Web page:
One of my favourite shows of all time actually happened last year. I got to play the Bonnaroo Festival in Tennessee. I'm always leery when I play festivals because I never know how people are going to react. I don't know if people are just waiting for the next band that's going to be on that stage and I'm an annoyance to them or if they actually came to see me. I had some pretty bad, traumatic experiences very early on in my career playing in those situations. But Bonnaroo was wonderful. I've never experienced that kind of an outpouring of love and support and just positive waves coming my way. It was a lot of fun. As much as I enjoy live performing, I think that might've been the pinnacle of it.
What have been your career highs and lows?
Well, the highs happen all the time. Like, when I first did "My Bologna" in 1979, as a teenager, and it got on the Dr. Demento "Funny Five," I thought, "Oh! That's it! That's the high point of my life! I'll never be able to top this!" And y'know, it's been topped a few times since then. It's hard to say. I'm anticipating that the overwhelming success of my new album will be the new high point of my career and life. And the low point? I talked about traumatic concert experiences early on and I'd go with that. It was a 1982 show I did opening for Missing Persons. At that point, people weren't really ready for a guy doing funny songs playing the accordion and I was basically pelted for 45 minutes solid. That was not my proudest moment on stage.
What's the meanest thing ever said to you before, during or after a gig?
Again, I'd have to go back to the Missing Persons thing. I remember walking back to my car after that show and just thinking about what an awful experience it was. And a kid came up to me and said, "Hey, are you 'Weird Al' Yankovic?" I thought "Oh, a ray of hope," and I said "Yes, yes I am." And he said, "You suck!"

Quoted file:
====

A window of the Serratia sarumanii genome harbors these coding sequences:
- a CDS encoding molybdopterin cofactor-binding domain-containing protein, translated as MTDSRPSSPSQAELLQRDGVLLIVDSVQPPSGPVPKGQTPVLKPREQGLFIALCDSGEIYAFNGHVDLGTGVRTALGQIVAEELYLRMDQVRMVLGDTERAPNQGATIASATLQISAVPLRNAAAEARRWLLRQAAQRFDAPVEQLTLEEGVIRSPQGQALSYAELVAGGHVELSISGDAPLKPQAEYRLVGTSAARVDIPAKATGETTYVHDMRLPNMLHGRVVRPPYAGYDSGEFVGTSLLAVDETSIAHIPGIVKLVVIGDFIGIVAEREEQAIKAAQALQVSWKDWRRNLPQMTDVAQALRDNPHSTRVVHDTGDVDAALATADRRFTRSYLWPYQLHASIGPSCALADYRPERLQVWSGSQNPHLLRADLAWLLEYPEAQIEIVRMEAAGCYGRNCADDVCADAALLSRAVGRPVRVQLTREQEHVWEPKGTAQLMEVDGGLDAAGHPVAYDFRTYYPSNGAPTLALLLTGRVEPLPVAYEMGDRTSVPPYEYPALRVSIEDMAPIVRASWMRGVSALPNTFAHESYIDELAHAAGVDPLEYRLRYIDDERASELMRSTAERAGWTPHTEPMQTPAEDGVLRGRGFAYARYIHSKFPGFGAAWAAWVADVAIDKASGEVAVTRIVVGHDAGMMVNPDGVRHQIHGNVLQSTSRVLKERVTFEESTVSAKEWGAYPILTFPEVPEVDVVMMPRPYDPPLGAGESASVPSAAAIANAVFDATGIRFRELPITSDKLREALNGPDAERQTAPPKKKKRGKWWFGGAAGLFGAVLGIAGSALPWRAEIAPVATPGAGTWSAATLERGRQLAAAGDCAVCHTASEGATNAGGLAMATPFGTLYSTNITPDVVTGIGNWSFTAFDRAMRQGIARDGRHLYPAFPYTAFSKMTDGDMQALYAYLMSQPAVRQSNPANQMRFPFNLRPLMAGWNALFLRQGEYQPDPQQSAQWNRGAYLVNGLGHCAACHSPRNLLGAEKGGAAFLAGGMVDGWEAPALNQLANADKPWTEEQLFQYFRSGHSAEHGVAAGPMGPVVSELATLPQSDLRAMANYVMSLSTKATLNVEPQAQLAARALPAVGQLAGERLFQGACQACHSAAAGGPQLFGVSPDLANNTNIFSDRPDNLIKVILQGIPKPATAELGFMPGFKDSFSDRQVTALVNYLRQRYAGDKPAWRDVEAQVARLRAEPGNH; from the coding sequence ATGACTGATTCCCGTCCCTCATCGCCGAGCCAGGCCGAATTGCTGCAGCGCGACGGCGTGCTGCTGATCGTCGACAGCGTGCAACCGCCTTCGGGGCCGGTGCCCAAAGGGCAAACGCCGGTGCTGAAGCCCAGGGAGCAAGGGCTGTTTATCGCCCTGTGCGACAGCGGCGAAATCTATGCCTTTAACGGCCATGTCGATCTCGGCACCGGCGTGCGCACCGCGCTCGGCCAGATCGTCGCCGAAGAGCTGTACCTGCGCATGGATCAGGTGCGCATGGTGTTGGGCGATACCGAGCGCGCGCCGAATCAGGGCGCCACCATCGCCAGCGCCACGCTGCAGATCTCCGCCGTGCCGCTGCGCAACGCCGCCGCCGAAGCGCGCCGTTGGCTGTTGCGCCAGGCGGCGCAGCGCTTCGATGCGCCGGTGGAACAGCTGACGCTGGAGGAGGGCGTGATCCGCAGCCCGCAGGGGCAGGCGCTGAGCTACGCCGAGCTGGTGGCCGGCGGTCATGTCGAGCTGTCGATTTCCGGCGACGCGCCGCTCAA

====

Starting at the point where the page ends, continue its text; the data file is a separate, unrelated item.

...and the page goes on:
What should everyone shut up about?
Oh gosh, good question. Probably most things. LeBron James. Sure, let's shut up about that. Why not? People are just talking about LeBron James all the time. Give it a rest!
What traits do you most like and most dislike about yourself?
I wish I was omnipresent and omnipotent. It kind of disturbs me that I'm not. I do think that I have very, very good handwriting. I have nice architectural printing from my training in college. It's not nice quite as crisp as it was in the early '80s but you can still see that I had some design classes in school at one point.
What's your idea of a perfect Sunday?
I think probably vanilla ice cream, nuts, cherries, a little hot fudge and perhaps some butterscotch. Oh, a perfect Sunday? A perfect Sunday would be for me to go to an ice cream parlour and preferably get some vanilla ice cream with some chocolate sauce and butterscotch.